Because pure (Gk katharos) crystal is transparent, light shines through even though it is solid.  When God’s life touches people, they are as pure crystal so His glory passes “through” them as a “see-through solid” – a transparent “sea of glass/crystal.” (Discovery Bible)

Makes me want to get down on my knees.

S.T.O.P.

26 Feb
CAM00034

As you can plainly see, I’m having difficulty with the “O” in S.T.O.P..

I recently attended a workshop on executive functions–which just means what you need to do to execute anything.  The acronym we were taught was S.T.O.P..

S = Space

T = Time

O = Objects

P = People

For example, if I’m leaving work and want to stop at the grocery store before a 6:00 appointment, I need to think of the route I want to take (Space), I need to work backwards from 6:00 and think of the drive time to and from the grocery store and determine how much time I can spend at the grocery store (Time).  I also need to think of what I need to bring, like my wallet and passport and what I need to buy (Objects).  And of course, I need to think of Mike’s likes and dislikes when I grocery shop and the person that I’m meeting at 6:00 (People).

I was thinking about executive functions in the spiritual realm.

S = Space – We are pilgrims in this world, just passing through. Our citizenship is in heaven. Psalm 84:5; Hebrews 11:13; 1 Peter 2:11

T = Time – We need to use our time well now, but will soon live in eternity. Ecclesiastes 3:11; Isaiah 57:15; Ephesians 5:16; Colossians 4:5

O = Objects – We hold them lightly and know how to be content with much or little. Acts 2:45; Philippians 4:11; 1 Timothy 6:8

P = People – We treat them as we would like to be treated, loving them unconditionally and giving grace and mercy.  Matthew 7:12; John 13:34

What do you think?

 

 

 

 

 

Deception

15 Nov
Every good thing is a gift from God.

Every good thing is a gift from God.

Greetings!  I’ve taken a hiatus from spending quality time with my husband/spending any time with others/blogging/writing while I’ve dealt with the learning curve of my new job–curriculum coordinator for elementary school and early childhood at CDS in Costa Rica.  I don’t ever think I’ll be able to say, “Hey!  I’ve got this job down,” but I can say that it is not consuming every waking hour any more.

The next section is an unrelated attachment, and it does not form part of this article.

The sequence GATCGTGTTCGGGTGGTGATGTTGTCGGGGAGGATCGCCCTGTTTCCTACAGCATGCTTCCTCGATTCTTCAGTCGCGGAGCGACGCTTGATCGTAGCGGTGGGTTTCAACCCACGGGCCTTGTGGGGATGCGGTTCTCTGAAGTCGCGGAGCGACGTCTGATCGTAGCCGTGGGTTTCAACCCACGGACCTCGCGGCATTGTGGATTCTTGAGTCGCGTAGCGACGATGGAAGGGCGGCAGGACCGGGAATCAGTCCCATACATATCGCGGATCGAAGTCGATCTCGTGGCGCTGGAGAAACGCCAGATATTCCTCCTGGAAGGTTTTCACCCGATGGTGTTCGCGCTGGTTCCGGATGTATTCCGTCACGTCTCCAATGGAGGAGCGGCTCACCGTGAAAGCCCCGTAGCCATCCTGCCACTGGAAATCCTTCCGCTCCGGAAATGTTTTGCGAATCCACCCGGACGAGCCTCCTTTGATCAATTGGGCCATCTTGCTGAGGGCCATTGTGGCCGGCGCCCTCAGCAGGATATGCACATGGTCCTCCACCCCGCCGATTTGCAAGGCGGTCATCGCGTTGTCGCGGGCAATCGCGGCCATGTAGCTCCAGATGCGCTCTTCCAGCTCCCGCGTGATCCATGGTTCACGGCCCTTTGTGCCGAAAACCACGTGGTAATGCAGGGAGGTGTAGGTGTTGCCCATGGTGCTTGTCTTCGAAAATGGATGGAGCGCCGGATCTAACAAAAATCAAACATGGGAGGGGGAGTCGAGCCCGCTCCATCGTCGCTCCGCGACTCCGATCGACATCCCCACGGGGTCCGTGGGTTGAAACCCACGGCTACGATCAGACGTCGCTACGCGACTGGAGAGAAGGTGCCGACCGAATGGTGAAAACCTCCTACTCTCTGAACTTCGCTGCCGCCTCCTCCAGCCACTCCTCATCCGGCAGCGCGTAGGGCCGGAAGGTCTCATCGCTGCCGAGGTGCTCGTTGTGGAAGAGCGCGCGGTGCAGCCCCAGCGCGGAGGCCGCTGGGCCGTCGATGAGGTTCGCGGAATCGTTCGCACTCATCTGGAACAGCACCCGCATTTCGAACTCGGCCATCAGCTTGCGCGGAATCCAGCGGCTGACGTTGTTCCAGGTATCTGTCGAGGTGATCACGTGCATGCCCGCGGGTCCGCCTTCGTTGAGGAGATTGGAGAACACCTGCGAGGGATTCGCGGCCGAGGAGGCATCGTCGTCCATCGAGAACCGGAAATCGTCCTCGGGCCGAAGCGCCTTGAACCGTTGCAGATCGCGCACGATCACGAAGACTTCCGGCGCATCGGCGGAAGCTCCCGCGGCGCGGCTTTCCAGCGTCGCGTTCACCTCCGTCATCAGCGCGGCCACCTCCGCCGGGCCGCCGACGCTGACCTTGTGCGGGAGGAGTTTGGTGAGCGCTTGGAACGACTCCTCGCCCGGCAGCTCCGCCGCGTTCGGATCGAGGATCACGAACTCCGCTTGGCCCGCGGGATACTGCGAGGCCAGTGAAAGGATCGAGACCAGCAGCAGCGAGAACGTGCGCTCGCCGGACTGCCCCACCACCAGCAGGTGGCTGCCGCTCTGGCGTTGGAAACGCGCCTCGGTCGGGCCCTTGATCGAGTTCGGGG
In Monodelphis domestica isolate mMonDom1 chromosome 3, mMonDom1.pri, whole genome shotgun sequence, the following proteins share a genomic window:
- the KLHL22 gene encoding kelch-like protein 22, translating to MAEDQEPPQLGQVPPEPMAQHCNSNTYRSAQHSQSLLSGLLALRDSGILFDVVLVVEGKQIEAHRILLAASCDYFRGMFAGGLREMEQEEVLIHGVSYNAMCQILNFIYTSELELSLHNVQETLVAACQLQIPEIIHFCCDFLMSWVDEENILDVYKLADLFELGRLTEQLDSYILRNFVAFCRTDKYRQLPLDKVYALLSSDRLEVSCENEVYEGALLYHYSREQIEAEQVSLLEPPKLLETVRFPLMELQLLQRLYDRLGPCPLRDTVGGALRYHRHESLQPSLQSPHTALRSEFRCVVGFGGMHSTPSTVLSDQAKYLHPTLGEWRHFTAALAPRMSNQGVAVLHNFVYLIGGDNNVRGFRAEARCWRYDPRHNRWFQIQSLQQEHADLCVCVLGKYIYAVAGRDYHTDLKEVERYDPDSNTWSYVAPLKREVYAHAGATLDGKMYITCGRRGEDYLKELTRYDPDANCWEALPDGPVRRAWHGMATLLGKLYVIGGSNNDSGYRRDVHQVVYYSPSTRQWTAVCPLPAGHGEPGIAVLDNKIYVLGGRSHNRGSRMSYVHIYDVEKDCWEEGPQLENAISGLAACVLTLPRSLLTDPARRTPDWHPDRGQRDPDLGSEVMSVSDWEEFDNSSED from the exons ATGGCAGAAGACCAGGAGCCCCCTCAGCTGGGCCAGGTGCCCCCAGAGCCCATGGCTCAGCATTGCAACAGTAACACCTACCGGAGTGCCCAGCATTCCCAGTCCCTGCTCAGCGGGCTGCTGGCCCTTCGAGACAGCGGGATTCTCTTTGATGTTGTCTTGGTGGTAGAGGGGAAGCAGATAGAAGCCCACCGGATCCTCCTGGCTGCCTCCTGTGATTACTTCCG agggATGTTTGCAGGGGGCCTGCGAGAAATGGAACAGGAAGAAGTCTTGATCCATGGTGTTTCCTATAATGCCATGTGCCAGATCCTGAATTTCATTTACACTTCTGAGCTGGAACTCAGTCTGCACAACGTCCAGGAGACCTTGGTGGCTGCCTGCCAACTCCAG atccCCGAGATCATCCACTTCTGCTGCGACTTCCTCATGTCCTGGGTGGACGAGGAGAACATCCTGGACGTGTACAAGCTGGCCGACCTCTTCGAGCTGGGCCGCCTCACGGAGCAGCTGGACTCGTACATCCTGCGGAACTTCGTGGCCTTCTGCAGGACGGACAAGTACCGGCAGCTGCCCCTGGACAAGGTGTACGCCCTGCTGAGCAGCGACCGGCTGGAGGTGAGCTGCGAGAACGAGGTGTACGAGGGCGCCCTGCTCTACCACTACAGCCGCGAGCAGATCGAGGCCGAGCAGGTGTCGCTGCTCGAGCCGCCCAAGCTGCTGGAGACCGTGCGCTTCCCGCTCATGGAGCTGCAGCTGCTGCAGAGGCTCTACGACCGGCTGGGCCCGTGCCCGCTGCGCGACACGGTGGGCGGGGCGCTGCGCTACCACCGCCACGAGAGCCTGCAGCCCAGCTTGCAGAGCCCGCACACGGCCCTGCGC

A few weeks ago I was preparing a teaching for the Women’s Bible Study based on one of Beth Moore’s teachings from her book Breaking Free. It’s a marvelous study and if you haven’t done it, I highly recommend it.  This particular study included some mathematics:

My environment + My experiences = My “truth”

My “truth” + 0 = Incomplete

My “truth” + Satan’s lies = Captivity

God’s truth > My “truth”

At the same time I was reading Brendon Manning’s book, Abba’s Child, about God’s “boundless compassion, infinite patience, unbearable forgiveness, and love that keeps no score of wrongs.”  As I read his book and thought about Beth Moore’s teaching about self-deception, I ran across this quote:

“And so we unwittingly project onto God our own attitudes and feelings toward ourselves.  As Blaise Pascal wrote, ‘God made man in his own image and man returned the compliment.’ Thus, if we feel hateful toward ourselves, we assume that God feels hateful toward us.”

It had never dawned on me before that the same way we can project our feelings upon others, we can project them upon God, but once it finally did, it became obvious that this very fact holds many of us back from a rich love-relationship with God.  So I’m going to add a little math of my own:

God’s truth + My acceptance = Peace

Abba, Father, help us to learn to receive your amazing, enduring love each and every day.

Presumptions…Good Ones

16 Sep

IMG_8030Last week I was reading a book about Cognitive Coaching, of all things, and came across a direction to presume. When I hear the word presumption used, it’s usually in a negative sense.  Since word dissonance nibbles away at my brain, I decided to investigate.  Checking in my beloved Noah Webster 1828 dictionary, I found some of the major definitions of the word: